Let me say, however, that there is definitely wonderful stuff in this book - hell, the first line is great. It probably gets better with each read since more will make sense from the get-go, but my frustration and disappoint with the book will probably cause me never to give it another go.

March 31, 2003
The Eyre Affair by Jasper Fforde

The Eyre Affair by Jasper Fforde: one of the most entertaining, original books that I’ve had the pleasure to read in quite awhile.

The place is England. The time is 1985, but it’s not an England or a 1985 that you or I would recognize. England, the biggest superpower, is a virtual police state, the Crimean War is still going on after 130 years, Wales is now self-governed, and Goliath, a mega-corporation, seems to run everything from the shadows.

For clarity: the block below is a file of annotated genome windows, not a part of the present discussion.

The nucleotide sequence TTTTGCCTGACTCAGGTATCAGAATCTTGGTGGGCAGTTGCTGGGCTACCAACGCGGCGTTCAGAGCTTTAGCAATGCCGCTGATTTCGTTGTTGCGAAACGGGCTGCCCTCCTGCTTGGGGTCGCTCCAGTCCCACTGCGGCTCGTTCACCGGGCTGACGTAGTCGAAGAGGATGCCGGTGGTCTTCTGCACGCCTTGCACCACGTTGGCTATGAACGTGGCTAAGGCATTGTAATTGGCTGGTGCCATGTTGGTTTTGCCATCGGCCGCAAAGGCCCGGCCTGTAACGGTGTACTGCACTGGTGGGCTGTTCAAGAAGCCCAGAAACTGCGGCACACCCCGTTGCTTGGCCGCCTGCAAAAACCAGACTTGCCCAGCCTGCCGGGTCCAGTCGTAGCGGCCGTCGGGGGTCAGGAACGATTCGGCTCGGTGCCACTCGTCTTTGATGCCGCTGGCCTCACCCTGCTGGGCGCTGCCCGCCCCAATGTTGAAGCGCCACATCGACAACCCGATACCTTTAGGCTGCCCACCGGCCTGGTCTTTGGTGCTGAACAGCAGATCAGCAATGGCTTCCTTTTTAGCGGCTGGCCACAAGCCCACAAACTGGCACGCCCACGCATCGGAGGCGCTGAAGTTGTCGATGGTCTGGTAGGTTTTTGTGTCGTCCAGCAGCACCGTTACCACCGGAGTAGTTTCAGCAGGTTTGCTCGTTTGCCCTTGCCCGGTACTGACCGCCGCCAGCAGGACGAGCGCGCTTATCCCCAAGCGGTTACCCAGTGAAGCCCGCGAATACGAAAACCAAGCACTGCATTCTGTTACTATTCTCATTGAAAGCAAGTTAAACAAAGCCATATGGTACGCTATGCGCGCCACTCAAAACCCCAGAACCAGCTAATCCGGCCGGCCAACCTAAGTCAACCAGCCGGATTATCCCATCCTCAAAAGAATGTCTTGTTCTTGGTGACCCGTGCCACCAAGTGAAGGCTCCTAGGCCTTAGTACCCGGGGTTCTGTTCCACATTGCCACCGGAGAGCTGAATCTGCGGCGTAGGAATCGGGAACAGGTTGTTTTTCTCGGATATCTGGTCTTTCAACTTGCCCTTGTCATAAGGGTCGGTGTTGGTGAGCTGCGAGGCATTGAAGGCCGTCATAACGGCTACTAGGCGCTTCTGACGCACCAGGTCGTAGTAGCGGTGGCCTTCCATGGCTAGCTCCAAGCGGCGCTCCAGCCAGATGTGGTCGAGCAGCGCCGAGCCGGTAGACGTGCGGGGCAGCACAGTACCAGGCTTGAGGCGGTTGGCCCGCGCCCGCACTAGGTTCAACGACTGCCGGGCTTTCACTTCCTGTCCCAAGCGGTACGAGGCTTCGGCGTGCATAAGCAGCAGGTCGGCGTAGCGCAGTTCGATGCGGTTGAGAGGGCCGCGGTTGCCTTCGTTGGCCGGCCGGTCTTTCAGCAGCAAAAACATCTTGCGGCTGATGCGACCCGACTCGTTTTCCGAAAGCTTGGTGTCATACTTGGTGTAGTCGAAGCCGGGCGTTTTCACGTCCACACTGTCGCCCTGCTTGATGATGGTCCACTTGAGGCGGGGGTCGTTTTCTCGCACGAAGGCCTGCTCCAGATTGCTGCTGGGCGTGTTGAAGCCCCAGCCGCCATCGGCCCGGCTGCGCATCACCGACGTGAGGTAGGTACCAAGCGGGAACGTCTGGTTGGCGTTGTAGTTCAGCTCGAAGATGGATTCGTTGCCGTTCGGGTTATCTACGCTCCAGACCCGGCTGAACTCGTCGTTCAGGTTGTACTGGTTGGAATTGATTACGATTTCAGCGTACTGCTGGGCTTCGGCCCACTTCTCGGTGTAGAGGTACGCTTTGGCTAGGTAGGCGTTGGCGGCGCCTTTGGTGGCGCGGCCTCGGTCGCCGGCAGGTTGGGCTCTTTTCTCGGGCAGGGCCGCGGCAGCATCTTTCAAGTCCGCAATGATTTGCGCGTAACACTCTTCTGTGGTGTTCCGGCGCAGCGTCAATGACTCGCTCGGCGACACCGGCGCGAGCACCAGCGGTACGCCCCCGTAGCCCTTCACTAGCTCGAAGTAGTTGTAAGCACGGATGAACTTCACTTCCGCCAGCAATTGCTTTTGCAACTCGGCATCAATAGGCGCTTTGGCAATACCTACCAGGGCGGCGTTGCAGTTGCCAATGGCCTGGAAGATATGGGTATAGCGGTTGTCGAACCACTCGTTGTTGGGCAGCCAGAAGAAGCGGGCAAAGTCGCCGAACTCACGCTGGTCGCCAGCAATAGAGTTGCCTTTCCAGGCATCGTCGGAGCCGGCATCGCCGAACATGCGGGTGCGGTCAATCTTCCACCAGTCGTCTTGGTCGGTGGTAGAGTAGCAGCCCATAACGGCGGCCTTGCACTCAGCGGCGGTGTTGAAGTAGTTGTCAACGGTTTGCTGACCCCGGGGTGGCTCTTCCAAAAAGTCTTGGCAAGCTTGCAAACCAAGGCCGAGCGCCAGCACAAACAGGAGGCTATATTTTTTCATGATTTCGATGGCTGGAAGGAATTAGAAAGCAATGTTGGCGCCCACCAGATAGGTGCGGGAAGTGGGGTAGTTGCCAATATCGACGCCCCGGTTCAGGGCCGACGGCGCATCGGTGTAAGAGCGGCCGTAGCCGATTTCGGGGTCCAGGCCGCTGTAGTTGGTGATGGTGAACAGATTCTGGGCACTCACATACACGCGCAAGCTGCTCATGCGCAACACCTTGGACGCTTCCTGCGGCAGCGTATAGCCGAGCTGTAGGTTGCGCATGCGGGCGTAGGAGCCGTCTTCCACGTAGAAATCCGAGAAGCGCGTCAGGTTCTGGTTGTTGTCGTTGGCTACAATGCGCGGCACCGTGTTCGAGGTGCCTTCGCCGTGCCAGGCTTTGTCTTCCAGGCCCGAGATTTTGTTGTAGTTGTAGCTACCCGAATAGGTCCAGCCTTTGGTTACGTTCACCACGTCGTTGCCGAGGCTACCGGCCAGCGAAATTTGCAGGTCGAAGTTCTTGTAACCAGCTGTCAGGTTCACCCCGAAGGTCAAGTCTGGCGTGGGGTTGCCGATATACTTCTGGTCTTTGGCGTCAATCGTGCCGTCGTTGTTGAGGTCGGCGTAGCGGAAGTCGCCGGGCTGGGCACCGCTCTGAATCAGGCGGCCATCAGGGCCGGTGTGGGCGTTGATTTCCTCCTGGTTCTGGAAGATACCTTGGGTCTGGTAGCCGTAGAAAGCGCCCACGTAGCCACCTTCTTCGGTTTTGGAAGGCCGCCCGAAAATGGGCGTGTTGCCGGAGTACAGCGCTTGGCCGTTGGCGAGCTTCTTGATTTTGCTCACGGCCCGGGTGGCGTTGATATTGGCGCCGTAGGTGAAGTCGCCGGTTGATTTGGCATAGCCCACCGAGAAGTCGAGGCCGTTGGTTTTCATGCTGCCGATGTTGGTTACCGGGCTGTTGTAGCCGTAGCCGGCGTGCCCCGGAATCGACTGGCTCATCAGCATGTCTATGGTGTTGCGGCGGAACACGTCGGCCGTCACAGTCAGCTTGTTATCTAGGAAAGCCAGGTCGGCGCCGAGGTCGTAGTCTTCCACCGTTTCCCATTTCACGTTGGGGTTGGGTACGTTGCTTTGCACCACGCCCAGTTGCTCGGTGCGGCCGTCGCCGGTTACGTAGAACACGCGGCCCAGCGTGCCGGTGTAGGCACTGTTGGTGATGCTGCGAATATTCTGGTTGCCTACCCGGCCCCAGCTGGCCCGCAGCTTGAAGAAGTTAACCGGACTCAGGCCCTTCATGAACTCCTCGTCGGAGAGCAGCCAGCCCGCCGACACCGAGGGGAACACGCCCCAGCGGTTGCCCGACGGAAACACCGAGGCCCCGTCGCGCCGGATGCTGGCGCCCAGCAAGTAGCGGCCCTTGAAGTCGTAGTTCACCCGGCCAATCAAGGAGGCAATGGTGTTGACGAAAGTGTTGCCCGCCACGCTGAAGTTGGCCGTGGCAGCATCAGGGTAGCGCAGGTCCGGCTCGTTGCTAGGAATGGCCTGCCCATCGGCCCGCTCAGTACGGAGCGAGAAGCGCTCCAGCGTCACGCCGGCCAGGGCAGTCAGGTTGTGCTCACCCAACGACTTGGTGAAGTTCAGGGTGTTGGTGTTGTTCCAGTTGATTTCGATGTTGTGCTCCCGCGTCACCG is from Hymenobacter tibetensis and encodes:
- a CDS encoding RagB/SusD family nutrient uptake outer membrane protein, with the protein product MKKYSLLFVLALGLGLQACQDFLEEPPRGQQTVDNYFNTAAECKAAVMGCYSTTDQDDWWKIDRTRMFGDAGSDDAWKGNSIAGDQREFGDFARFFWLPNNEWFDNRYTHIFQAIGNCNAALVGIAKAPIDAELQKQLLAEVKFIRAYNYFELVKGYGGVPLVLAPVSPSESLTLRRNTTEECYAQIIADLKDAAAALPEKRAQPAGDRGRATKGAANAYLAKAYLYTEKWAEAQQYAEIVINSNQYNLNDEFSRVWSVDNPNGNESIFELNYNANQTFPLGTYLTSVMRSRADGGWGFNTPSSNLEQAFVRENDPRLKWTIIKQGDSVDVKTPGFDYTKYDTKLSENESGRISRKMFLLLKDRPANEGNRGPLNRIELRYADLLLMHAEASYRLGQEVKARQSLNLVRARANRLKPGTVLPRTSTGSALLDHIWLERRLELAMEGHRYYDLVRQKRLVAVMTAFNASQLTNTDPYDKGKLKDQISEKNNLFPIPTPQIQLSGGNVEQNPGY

The novel centers around Thursday Next, a Special Operative, who works in the Literary Division. The nefarious Acheron Hades is out to change manuscripts of important novels by kidnapping characters from their pages. While it sounds outlandish, believe me, it really works.

I found this novel to be hugely entertaining and couldn’t wait to see what would happen next. I expected it to be light-hearted and funny (very much like a Stephanie Plum novel), but was surprised to find out that it wasn’t that way at all. The book does require some suspension of disbelief, but I found myself slipping into Thursday’s world with no problem. I could really see it appealing to mystery, fantasy, and sci-fi lovers very easily, but it’s definitely a novel I would suggest that anyone try.